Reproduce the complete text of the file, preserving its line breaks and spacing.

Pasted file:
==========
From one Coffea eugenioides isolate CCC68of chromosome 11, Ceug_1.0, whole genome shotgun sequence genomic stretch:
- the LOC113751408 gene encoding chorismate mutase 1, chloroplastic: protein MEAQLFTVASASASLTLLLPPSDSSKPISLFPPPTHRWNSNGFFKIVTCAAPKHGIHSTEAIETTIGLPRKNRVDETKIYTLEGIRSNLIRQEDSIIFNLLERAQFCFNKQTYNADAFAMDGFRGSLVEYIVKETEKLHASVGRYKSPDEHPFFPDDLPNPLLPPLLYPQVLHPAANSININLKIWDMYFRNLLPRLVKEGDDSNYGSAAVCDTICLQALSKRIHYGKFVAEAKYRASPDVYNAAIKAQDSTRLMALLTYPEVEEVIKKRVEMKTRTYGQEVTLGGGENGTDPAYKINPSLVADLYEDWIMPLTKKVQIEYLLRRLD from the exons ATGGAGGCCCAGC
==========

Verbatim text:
From one Coffea eugenioides isolate CCC68of chromosome 11, Ceug_1.0, whole genome shotgun sequence genomic stretch:
- the LOC113751408 gene encoding chorismate mutase 1, chloroplastic: protein MEAQLFTVASASASLTLLLPPSDSSKPISLFPPPTHRWNSNGFFKIVTCAAPKHGIHSTEAIETTIGLPRKNRVDETKIYTLEGIRSNLIRQEDSIIFNLLERAQFCFNKQTYNADAFAMDGFRGSLVEYIVKETEKLHASVGRYKSPDEHPFFPDDLPNPLLPPLLYPQVLHPAANSININLKIWDMYFRNLLPRLVKEGDDSNYGSAAVCDTICLQALSKRIHYGKFVAEAKYRASPDVYNAAIKAQDSTRLMALLTYPEVEEVIKKRVEMKTRTYGQEVTLGGGENGTDPAYKINPSLVADLYEDWIMPLTKKVQIEYLLRRLD from the exons ATGGAGGCCCAGC